Drawing on the fields of education, memory, and cultural studies, this article argues that as important cultural memory products, government-sponsored museum education initiatives require the same attention that history textbooks receive. It investigates the performance of recent shifts in historical consciousness in the context of museum field trip sessions developed in England in tandem with the 2007 bicentenary of the abolition of the slave trade. Analysis of fieldwork data is presented in order to illustrate some of the complexities inherent in the way difficult histories are represented and taught to young people in the twenty-first century, particularly in relation to citizenship education.
This article traces the main methodological and substantial similarities between Reinhart Koselleck's notion of Begriffsgeschichte and J. G. A. Pocock's approach to the history of political thought. Both approaches are responses to the shift in the unit of analysis in the study of human historical consciousness. Rather than focusing on ideas, Koselleck and Pocock concentrate on how language articulated heightened awareness of historical change. Concepts and paradigms reflect in varying manners the intensity of historical sedimentation. The more sedimentation, less space there is for innovation, and political action tends to be conservative. Conversely, unstable concepts or obsolete paradigms, reflect historical change and space for linguistic innovation.
Albert H. Friedlander, Uri Ben Alexander, and Alan Sillitoe
Holocaust Theology: A Reader, compiled and edited by Dan Cohn-Sherbok, University of Exeter Press, 2002, 432 pp., paperback £17.99 hardback £47.50. ISBN 0 85989 624 2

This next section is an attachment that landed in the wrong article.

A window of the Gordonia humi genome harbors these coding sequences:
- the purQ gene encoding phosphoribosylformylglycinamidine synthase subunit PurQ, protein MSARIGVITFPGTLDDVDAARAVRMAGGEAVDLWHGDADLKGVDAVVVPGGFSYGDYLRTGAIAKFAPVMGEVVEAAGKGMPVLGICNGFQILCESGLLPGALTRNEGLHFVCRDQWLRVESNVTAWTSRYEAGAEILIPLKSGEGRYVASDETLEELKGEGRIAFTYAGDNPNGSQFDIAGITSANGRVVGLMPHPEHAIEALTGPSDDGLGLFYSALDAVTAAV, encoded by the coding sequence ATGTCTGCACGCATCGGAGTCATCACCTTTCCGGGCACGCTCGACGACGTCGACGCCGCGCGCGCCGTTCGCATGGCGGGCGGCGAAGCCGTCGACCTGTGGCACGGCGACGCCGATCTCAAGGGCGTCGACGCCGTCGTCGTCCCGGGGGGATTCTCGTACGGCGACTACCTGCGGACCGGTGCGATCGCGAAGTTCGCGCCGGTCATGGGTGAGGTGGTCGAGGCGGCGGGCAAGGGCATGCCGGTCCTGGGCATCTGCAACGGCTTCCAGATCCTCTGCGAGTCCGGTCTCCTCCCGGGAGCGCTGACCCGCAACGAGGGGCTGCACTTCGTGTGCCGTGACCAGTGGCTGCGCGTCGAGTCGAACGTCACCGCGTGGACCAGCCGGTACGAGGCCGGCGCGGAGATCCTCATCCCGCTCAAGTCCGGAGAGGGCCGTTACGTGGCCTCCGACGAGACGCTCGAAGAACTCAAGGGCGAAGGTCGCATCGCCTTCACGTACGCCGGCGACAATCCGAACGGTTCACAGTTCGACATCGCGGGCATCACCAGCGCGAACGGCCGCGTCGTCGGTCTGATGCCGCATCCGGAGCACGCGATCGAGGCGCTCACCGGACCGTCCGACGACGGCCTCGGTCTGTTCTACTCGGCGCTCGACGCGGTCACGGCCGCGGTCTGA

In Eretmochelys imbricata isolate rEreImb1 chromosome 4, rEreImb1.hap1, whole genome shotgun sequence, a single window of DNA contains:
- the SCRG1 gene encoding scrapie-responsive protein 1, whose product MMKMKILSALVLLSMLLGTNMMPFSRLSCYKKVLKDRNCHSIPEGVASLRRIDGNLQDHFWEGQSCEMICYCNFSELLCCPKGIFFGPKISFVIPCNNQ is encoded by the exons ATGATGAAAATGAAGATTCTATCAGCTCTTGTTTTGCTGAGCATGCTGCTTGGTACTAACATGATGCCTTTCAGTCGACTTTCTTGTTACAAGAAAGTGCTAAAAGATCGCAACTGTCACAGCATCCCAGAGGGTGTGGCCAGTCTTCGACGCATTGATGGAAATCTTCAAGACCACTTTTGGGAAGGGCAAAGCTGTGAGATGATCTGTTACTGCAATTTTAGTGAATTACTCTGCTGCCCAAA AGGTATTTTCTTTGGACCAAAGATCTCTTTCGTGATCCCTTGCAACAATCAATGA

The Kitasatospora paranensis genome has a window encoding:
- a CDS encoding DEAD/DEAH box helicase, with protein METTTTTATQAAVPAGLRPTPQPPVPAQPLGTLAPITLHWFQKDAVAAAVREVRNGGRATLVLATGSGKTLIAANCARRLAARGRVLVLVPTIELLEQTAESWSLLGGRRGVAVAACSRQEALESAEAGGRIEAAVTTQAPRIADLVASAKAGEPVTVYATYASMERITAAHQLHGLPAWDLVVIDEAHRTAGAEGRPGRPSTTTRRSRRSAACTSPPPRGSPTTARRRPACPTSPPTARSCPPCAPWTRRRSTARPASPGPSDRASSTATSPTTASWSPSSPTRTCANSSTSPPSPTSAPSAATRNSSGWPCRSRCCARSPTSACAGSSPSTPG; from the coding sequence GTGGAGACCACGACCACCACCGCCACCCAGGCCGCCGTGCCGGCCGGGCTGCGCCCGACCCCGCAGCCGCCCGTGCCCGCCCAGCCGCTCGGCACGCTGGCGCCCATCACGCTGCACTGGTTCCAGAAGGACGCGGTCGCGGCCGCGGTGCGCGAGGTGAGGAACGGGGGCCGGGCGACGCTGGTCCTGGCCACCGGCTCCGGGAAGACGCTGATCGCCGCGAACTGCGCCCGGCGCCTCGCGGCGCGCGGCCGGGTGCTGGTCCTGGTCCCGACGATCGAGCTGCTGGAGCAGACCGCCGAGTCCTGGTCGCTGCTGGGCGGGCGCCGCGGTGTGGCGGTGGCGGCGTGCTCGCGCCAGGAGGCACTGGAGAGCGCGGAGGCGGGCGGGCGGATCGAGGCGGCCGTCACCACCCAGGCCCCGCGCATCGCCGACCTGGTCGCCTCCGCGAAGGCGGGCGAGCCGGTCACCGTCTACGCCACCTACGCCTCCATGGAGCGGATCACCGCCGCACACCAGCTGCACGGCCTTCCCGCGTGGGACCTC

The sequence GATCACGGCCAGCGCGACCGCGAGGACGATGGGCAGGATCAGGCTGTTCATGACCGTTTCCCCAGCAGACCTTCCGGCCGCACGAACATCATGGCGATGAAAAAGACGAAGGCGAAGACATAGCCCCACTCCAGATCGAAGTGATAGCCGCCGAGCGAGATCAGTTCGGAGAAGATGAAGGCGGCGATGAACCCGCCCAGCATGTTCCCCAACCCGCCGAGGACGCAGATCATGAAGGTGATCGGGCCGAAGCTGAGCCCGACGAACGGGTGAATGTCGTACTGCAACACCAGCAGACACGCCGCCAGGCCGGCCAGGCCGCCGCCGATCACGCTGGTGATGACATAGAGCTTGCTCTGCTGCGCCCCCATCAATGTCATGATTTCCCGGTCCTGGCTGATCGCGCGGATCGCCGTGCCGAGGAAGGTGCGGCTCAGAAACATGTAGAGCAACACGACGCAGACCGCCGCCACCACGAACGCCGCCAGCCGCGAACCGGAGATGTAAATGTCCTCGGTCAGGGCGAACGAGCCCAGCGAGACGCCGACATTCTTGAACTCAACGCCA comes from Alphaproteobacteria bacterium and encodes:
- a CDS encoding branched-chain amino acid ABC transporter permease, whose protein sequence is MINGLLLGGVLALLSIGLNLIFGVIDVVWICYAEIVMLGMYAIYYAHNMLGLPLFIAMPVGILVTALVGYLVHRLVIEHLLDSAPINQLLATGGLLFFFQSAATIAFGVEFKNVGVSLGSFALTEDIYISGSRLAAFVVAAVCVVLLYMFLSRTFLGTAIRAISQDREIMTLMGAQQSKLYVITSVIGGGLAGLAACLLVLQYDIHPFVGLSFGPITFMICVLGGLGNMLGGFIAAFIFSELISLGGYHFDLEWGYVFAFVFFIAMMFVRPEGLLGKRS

The Rebbe the Messiah and the Scandal of Orthodox Indifference, David Berger, London, The Littman Library of Jewish Civilization, 2001, 195 pp, ISBN 1-874774-88-9
Haskalah and History: The Emergence of a Modern Jewish Historical Consciousness, Shmuel Feiner, translated by Chaya Naor and Sondra Silverston, Oxford, The Littman Library of Jewish Civilization, 2002, 404 pp, ISBN 1-874774-43-9
The Oxford Book of Hebrew Stories, edited by Glenda Abramson, Oxford University Press, 1996, £17.99. ISBN 0-19-214206-2
Daniel M. Knight
The Greek economic crisis resonates across Europe as synonymous with corruption, poor government, austerity, financial bailouts, civil unrest, and social turmoil. The search for accountability on the local level is entangled with competing rhetorics of persuasion, fear, and complex historical consciousness. Internationally, the Greek crisis is employed as a trope to call for collective mobilization and political change. Drawing on ethnographic research conducted in Trikala, central Greece, this article outlines how accountability for the Greek economic crisis is understood in local and international arenas. Trikala can be considered a microcosm for the study of the pan-European economic turmoil as the “Greek crisis“ is heralded as a warning on national stages throughout the continent.
Ruy Llera Blanes, Sverker Finnström, John Harald Sande Lie, Dieter Devos, Natalia De Marinis, Sergio González Varela, and Nicolas Argenti
Dena Freeman, ed., Pentecostalism and Development: Churches, NGOs and Social Change in Africa Review by Ruy Llera Blanes
Nicolas Argenti and Katharina Schramm, eds., Remembering Violence: Anthropological Perspectives on Intergenerational Transmission Review by Sverker Finnström
Soumhya Venkatesan and Thomas Yarrow, eds., Differentiating Development: Beyond an Anthropology of Critique Review by Jon Harald Sande Lie
Michael Jindra and Joël Noret, eds., Funerals in Africa: Explorations of a Social Phenomenon Review by Dieter Devos
Heidi Moksnes, Maya Exodus: Indigenous Struggle for Citizenship in Chiapas Review by Natalia De Marinis
Diana Paton and Maarit Forde, eds., Obeah and Other Powers: The Politics of Caribbean Religion and Healing Review by Sergio González Varela
Charles Stewart, Dreaming and Historical Consciousness in Island Greece Review by Nicolas Argenti